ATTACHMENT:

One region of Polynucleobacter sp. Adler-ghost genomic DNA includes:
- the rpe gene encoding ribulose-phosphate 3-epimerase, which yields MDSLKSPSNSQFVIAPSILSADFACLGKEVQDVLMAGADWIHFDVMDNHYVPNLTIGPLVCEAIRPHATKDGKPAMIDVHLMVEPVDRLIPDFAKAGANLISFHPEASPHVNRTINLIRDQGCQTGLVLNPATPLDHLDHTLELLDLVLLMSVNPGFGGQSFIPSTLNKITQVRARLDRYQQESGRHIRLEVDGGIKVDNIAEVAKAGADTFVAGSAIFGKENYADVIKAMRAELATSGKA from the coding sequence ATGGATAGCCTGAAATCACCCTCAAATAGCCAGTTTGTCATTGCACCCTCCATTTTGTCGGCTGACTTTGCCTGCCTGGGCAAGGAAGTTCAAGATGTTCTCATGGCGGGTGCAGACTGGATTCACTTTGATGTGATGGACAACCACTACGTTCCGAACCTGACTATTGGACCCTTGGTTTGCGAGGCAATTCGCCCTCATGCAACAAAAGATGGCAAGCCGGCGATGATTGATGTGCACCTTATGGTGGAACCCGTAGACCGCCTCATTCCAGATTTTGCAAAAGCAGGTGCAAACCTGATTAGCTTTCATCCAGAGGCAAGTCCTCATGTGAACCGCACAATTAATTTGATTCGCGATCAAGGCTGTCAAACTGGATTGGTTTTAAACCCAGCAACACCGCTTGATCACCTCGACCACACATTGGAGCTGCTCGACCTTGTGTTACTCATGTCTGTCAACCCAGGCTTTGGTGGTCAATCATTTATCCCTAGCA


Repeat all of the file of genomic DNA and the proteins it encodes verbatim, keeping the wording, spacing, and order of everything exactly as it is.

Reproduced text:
One region of Polynucleobacter sp. Adler-ghost genomic DNA includes:
- the rpe gene encoding ribulose-phosphate 3-epimerase, which yields MDSLKSPSNSQFVIAPSILSADFACLGKEVQDVLMAGADWIHFDVMDNHYVPNLTIGPLVCEAIRPHATKDGKPAMIDVHLMVEPVDRLIPDFAKAGANLISFHPEASPHVNRTINLIRDQGCQTGLVLNPATPLDHLDHTLELLDLVLLMSVNPGFGGQSFIPSTLNKITQVRARLDRYQQESGRHIRLEVDGGIKVDNIAEVAKAGADTFVAGSAIFGKENYADVIKAMRAELATSGKA from the coding sequence ATGGATAGCCTGAAATCACCCTCAAATAGCCAGTTTGTCATTGCACCCTCCATTTTGTCGGCTGACTTTGCCTGCCTGGGCAAGGAAGTTCAAGATGTTCTCATGGCGGGTGCAGACTGGATTCACTTTGATGTGATGGACAACCACTACGTTCCGAACCTGACTATTGGACCCTTGGTTTGCGAGGCAATTCGCCCTCATGCAACAAAAGATGGCAAGCCGGCGATGATTGATGTGCACCTTATGGTGGAACCCGTAGACCGCCTCATTCCAGATTTTGCAAAAGCAGGTGCAAACCTGATTAGCTTTCATCCAGAGGCAAGTCCTCATGTGAACCGCACAATTAATTTGATTCGCGATCAAGGCTGTCAAACTGGATTGGTTTTAAACCCAGCAACACCGCTTGATCACCTCGACCACACATTGGAGCTGCTCGACCTTGTGTTACTCATGTCTGTCAACCCAGGCTTTGGTGGTCAATCATTTATCCCTAGCA